- It is a black and white photo.
- There is a women with her hair pulled back, she is wearing a t-shirt, her head is angled backwards over a shoulder.
- She is in a room with objects on the wall and shelves.
- These objects are mugs and signs.
- There is a silver cup dispenser with white cups.
- There is a sign that says “Rate Schedule” and below it is a list of words with numbers next to them like “ANSWERS………$1.00.”
- There are multiple mugs on a shelf above the women’s head . They have different images and wording displayed on them.
- A sign posted on the wall has a depiction of a stripped animal with a written description below like ‘THIS IS NOT ()URGER KING.”
- A sign hangs that states “Good Coffee” with a cartoon mug next to it.
- Above the left of the women’s head is a sign that says “89 B.”
- On the shelf that is above the women’s head is a pot that says “Ashes of Problem Customers.”
- man speaking
- speaking about pills and relief
- speaking about “King of Kings”
- speaks of Jesus and the Bible
The first component that is easiest to determine in this letter is the argument’s claim which is revealed in the statement “your ER, is a culture toxic to the notion of “excellent care” (Arrington).
The next component is data. After our class discussion, I think I first need to determine what “data” is. If data is the accumulation of different people’s agreement, this letter would not contain “data.” But I also believe that because this letter still reveals the accumulation of multiple poor experiences with the hospital it should be classified as “evidence” instead. Therefore, there is no suggestion that there were multiple survey cards or feedback collected just by using the word “data.” The evidence of the letter is the multiple returning trips back to the hospital. Every time Mrs. A and her father returned to the hospital signaled that the hospital failed to do its job during their previous trip.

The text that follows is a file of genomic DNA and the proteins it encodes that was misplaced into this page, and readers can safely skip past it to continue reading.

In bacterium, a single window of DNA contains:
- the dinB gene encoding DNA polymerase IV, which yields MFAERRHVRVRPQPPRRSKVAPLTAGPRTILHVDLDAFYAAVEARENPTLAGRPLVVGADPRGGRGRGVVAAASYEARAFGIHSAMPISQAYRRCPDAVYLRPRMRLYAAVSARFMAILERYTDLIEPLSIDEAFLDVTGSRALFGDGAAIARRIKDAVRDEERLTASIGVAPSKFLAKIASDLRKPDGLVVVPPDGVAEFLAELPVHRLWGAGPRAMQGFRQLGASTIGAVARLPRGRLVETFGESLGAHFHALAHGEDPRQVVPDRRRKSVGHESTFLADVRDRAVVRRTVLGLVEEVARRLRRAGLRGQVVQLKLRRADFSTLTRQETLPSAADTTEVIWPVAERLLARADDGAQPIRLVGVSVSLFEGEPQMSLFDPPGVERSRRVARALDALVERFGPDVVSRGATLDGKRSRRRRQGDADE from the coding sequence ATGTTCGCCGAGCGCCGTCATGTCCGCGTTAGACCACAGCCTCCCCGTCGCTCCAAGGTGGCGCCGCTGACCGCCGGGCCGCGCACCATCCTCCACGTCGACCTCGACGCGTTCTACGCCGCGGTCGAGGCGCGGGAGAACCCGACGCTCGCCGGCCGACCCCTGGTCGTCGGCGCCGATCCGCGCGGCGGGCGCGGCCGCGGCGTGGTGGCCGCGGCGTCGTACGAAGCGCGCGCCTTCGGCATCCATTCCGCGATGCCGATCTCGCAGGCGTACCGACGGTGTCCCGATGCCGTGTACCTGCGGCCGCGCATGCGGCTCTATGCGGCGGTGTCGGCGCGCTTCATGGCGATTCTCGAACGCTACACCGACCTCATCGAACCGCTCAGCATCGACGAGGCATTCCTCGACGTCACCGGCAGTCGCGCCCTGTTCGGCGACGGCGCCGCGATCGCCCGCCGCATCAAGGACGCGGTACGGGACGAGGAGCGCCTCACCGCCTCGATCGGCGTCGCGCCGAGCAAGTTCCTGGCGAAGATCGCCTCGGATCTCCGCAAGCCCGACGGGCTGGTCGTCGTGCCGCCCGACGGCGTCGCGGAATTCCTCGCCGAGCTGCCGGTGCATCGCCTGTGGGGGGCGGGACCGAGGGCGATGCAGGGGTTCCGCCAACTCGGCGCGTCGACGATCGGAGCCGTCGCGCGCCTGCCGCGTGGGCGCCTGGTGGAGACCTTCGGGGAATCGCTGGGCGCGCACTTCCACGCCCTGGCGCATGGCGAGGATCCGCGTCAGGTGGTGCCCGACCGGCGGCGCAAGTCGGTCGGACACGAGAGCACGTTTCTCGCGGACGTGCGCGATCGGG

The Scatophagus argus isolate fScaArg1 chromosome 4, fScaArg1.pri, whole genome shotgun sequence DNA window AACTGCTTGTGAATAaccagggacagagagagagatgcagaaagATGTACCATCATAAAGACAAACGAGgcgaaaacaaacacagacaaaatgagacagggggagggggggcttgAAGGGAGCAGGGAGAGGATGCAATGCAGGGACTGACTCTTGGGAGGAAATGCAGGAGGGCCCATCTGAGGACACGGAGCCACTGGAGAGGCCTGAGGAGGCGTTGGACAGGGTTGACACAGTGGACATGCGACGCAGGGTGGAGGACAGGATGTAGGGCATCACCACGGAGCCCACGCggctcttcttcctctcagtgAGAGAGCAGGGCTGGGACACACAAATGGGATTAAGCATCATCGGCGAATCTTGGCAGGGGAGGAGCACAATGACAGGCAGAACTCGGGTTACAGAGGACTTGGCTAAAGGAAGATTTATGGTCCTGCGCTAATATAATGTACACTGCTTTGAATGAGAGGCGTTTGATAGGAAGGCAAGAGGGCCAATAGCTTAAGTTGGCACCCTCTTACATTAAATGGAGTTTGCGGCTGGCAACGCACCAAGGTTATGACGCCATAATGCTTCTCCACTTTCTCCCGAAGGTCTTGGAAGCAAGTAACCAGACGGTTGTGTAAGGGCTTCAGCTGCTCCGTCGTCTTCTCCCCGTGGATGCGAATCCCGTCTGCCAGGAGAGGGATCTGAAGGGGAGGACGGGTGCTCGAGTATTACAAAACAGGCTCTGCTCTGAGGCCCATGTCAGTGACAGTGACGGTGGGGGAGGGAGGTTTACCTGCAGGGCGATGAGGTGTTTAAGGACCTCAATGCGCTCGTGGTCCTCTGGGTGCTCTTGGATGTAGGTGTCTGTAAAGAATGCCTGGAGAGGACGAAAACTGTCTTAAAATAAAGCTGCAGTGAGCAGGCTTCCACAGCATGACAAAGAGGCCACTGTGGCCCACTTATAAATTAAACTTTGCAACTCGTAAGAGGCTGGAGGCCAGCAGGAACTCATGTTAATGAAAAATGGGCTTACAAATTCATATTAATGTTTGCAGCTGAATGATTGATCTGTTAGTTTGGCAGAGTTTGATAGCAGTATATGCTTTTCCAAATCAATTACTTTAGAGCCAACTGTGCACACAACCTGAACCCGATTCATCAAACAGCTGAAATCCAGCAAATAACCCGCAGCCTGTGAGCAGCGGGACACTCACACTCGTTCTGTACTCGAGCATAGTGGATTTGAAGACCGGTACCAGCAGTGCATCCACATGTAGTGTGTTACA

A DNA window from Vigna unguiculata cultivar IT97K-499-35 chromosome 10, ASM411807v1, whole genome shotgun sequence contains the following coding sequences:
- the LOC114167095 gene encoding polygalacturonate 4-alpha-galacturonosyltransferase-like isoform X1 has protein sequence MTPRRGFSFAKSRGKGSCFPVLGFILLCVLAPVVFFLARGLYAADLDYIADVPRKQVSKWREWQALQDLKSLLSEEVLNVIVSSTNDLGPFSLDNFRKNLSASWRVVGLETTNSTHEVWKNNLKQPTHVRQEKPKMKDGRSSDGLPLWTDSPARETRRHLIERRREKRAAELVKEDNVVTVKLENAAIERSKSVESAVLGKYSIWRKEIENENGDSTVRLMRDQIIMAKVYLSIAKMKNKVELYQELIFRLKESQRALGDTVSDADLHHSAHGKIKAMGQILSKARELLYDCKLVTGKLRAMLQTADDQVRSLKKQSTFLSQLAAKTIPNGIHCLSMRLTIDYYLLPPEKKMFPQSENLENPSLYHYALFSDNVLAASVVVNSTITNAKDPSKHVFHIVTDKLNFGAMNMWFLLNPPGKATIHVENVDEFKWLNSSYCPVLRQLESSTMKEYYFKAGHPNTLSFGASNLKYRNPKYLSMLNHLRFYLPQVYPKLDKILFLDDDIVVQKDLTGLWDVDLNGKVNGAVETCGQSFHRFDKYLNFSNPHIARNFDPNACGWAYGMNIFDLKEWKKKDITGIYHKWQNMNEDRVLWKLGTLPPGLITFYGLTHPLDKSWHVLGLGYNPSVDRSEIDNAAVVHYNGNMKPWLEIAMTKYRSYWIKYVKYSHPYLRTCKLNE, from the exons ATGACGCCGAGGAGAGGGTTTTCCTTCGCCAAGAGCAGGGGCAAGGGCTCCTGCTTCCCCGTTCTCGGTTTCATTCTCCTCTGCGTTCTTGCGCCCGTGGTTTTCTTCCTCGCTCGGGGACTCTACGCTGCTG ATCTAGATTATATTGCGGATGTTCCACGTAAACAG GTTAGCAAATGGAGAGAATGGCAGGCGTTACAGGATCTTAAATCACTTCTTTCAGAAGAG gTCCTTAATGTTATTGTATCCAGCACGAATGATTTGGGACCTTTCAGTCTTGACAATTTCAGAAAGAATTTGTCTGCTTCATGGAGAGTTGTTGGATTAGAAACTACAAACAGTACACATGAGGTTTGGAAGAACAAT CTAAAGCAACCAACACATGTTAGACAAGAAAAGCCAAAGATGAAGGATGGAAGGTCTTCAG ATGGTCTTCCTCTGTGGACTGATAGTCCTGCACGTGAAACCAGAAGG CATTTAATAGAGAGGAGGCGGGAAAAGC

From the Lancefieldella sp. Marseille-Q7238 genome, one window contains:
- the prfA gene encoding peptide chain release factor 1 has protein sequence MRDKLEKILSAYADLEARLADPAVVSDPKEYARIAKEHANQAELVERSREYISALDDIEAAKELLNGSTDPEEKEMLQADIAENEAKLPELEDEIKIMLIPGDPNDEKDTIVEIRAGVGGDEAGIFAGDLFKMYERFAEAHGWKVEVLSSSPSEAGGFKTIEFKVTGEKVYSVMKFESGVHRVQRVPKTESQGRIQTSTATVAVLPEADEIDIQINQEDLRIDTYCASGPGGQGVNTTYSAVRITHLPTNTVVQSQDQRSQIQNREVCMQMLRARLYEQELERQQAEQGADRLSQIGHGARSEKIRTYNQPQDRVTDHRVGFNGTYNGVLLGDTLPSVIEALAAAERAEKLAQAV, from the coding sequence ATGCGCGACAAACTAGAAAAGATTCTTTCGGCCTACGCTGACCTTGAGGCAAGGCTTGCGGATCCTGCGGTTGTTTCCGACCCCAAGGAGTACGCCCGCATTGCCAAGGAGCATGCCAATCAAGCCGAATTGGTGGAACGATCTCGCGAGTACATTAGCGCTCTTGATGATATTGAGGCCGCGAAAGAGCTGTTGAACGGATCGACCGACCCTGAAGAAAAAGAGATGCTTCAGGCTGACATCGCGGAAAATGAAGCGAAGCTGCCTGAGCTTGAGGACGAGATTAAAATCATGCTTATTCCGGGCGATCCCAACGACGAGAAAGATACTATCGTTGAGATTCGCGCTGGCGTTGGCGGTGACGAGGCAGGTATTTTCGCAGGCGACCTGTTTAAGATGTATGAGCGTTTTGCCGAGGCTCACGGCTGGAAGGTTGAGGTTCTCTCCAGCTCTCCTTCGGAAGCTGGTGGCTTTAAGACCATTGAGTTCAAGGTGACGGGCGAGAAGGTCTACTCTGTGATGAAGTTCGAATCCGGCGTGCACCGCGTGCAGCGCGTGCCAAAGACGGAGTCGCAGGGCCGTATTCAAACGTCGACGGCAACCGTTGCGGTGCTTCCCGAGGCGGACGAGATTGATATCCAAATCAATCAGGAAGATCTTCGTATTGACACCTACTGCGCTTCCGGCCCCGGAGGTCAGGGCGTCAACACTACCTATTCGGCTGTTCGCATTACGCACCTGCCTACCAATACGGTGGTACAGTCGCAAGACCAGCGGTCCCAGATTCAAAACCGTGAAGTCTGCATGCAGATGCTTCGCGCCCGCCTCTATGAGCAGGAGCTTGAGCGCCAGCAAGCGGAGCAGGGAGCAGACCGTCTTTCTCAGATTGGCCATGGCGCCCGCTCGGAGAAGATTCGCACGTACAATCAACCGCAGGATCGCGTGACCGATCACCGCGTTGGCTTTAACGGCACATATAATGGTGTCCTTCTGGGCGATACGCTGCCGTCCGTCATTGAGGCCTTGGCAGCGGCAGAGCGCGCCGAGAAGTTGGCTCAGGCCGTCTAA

Because the evidence or “data” portion of the argument is not plainly illustrated, I don’t believe there is a warrant portion of this argument either. Instead the letter offers numerous backings and while they may be personal accounts, they still offer vital evidence for this specific argument. There are many backings that can include everything from the experience of conversing with a “curt” or “rude” front desk employee to the catty nurses discussing about patients inappropriately in public. Even more so, the general accounts of the hospital’s failure in “looking after” someone’s health provides a strong backing to the claim. For instance, the simple procedure of checking bathroom habits after a surgery is one even I am aware of, and I am not a nurse or have I had surgery. It’s incredible that a hospital staff could forget, or even worse, neglect such a simple but vital procedure. These are all convincing backings to support the claim that North hospital does not have excellent service.